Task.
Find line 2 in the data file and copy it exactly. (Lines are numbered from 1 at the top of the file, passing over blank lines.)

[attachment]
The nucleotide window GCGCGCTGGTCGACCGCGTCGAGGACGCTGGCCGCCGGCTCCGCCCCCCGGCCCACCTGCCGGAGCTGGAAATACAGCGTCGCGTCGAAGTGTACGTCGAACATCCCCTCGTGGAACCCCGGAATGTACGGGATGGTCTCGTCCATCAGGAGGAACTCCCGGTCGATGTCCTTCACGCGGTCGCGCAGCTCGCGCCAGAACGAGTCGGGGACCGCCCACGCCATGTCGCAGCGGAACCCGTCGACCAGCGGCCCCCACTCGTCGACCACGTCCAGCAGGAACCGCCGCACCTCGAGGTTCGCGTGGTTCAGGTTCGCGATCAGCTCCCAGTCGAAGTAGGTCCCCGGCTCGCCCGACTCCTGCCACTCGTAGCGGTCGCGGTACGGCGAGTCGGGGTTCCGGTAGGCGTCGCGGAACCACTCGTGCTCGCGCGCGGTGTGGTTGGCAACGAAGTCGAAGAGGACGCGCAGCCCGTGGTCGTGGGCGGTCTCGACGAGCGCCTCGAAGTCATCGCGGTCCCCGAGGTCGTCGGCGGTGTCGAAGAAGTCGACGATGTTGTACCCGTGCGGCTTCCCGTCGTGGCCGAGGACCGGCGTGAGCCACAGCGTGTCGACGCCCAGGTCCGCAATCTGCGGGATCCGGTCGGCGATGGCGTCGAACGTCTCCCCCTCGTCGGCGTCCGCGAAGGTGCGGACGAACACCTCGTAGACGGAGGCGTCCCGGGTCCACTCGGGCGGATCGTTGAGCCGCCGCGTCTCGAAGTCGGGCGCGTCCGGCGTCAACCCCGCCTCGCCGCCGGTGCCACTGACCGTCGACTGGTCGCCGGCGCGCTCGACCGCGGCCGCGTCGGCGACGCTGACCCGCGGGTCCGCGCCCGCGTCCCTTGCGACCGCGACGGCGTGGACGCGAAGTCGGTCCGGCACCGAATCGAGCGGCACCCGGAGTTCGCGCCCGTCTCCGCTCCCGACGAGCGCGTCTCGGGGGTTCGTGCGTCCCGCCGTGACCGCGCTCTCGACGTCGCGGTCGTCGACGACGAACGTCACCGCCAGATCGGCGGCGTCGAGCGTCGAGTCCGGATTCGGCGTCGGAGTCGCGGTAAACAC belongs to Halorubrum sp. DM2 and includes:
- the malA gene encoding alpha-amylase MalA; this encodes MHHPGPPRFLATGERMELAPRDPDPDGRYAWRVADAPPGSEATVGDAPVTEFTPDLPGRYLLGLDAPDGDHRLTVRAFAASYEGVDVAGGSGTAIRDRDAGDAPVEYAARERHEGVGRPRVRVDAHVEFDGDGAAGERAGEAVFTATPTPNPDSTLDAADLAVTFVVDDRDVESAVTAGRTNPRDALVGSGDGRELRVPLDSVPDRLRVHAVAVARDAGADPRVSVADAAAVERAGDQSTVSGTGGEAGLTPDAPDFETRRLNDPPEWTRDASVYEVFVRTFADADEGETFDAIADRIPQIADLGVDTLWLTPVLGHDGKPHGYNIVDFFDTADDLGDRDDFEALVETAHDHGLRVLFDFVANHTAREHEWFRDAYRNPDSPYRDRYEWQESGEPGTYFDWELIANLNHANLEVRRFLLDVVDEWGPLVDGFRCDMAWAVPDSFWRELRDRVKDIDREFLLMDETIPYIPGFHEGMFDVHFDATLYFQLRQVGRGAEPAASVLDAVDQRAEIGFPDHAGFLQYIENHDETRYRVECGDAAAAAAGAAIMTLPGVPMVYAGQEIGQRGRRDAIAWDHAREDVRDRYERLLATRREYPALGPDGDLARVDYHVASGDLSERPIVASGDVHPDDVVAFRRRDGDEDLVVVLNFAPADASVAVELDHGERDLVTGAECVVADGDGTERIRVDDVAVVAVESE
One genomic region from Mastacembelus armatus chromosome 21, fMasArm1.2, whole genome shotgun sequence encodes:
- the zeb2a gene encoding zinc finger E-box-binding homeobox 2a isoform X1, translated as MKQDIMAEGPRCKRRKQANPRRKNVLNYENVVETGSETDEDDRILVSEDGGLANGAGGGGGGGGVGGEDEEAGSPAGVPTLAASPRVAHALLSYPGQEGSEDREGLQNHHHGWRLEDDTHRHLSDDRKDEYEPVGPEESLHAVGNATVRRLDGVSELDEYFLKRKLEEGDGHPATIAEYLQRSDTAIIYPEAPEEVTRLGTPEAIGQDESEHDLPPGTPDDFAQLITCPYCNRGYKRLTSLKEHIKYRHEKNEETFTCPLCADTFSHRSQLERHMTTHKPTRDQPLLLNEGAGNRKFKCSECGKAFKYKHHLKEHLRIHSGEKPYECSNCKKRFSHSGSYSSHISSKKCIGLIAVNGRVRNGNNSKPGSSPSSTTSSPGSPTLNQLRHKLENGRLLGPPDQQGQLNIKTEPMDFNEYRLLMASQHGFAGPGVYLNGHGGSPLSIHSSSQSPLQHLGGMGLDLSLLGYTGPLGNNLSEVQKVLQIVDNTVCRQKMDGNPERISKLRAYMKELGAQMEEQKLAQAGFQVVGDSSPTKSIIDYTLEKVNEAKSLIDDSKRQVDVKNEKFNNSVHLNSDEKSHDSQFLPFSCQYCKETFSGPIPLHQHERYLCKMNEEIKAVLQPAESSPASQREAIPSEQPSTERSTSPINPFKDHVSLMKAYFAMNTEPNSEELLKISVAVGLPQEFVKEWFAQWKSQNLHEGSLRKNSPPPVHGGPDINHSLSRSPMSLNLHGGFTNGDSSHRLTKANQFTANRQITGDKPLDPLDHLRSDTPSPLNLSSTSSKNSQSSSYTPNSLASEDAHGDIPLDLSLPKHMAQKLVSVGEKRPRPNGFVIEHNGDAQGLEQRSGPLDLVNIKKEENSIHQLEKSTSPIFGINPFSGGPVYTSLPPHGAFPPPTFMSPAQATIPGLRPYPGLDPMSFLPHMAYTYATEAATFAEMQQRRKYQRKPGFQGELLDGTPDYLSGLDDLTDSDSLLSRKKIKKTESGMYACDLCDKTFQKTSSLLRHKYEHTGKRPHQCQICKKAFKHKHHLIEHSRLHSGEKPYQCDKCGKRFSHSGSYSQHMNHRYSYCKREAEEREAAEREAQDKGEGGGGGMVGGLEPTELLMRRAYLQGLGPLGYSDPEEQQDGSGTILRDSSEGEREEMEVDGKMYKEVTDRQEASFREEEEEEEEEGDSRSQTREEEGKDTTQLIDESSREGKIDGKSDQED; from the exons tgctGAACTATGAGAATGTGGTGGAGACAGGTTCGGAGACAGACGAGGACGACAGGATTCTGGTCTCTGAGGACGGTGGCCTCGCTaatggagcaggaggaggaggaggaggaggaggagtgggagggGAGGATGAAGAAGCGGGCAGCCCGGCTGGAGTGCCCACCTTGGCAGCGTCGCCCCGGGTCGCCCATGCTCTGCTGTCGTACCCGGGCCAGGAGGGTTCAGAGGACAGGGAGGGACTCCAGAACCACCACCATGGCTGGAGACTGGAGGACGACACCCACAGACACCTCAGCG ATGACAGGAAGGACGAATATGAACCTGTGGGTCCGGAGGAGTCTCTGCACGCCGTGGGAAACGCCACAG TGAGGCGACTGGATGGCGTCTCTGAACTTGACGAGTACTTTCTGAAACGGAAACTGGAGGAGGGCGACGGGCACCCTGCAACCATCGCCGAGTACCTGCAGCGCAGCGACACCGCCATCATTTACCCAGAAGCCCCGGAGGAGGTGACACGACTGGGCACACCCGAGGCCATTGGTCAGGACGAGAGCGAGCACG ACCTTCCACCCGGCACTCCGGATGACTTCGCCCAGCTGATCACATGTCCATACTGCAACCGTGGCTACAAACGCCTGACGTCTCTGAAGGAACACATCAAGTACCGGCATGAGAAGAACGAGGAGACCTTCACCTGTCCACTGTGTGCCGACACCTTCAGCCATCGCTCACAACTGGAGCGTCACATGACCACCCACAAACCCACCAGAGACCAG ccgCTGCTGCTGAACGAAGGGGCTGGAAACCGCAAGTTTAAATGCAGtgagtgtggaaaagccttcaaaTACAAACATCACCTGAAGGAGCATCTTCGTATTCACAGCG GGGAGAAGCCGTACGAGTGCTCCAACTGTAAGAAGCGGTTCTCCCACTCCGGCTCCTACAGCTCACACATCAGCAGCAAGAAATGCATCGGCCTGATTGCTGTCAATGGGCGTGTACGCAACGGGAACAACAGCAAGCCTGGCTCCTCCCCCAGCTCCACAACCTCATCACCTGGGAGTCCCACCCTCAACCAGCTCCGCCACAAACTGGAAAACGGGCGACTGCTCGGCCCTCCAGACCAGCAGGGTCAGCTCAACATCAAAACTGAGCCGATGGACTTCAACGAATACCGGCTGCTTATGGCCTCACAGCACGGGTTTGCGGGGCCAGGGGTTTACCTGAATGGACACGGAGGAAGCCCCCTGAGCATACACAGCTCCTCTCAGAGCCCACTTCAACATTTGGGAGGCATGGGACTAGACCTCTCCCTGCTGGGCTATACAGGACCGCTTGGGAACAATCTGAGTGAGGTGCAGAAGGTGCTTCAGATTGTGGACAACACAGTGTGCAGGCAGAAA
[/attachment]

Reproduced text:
- the malA gene encoding alpha-amylase MalA; this encodes MHHPGPPRFLATGERMELAPRDPDPDGRYAWRVADAPPGSEATVGDAPVTEFTPDLPGRYLLGLDAPDGDHRLTVRAFAASYEGVDVAGGSGTAIRDRDAGDAPVEYAARERHEGVGRPRVRVDAHVEFDGDGAAGERAGEAVFTATPTPNPDSTLDAADLAVTFVVDDRDVESAVTAGRTNPRDALVGSGDGRELRVPLDSVPDRLRVHAVAVARDAGADPRVSVADAAAVERAGDQSTVSGTGGEAGLTPDAPDFETRRLNDPPEWTRDASVYEVFVRTFADADEGETFDAIADRIPQIADLGVDTLWLTPVLGHDGKPHGYNIVDFFDTADDLGDRDDFEALVETAHDHGLRVLFDFVANHTAREHEWFRDAYRNPDSPYRDRYEWQESGEPGTYFDWELIANLNHANLEVRRFLLDVVDEWGPLVDGFRCDMAWAVPDSFWRELRDRVKDIDREFLLMDETIPYIPGFHEGMFDVHFDATLYFQLRQVGRGAEPAASVLDAVDQRAEIGFPDHAGFLQYIENHDETRYRVECGDAAAAAAGAAIMTLPGVPMVYAGQEIGQRGRRDAIAWDHAREDVRDRYERLLATRREYPALGPDGDLARVDYHVASGDLSERPIVASGDVHPDDVVAFRRRDGDEDLVVVLNFAPADASVAVELDHGERDLVTGAECVVADGDGTERIRVDDVAVVAVESE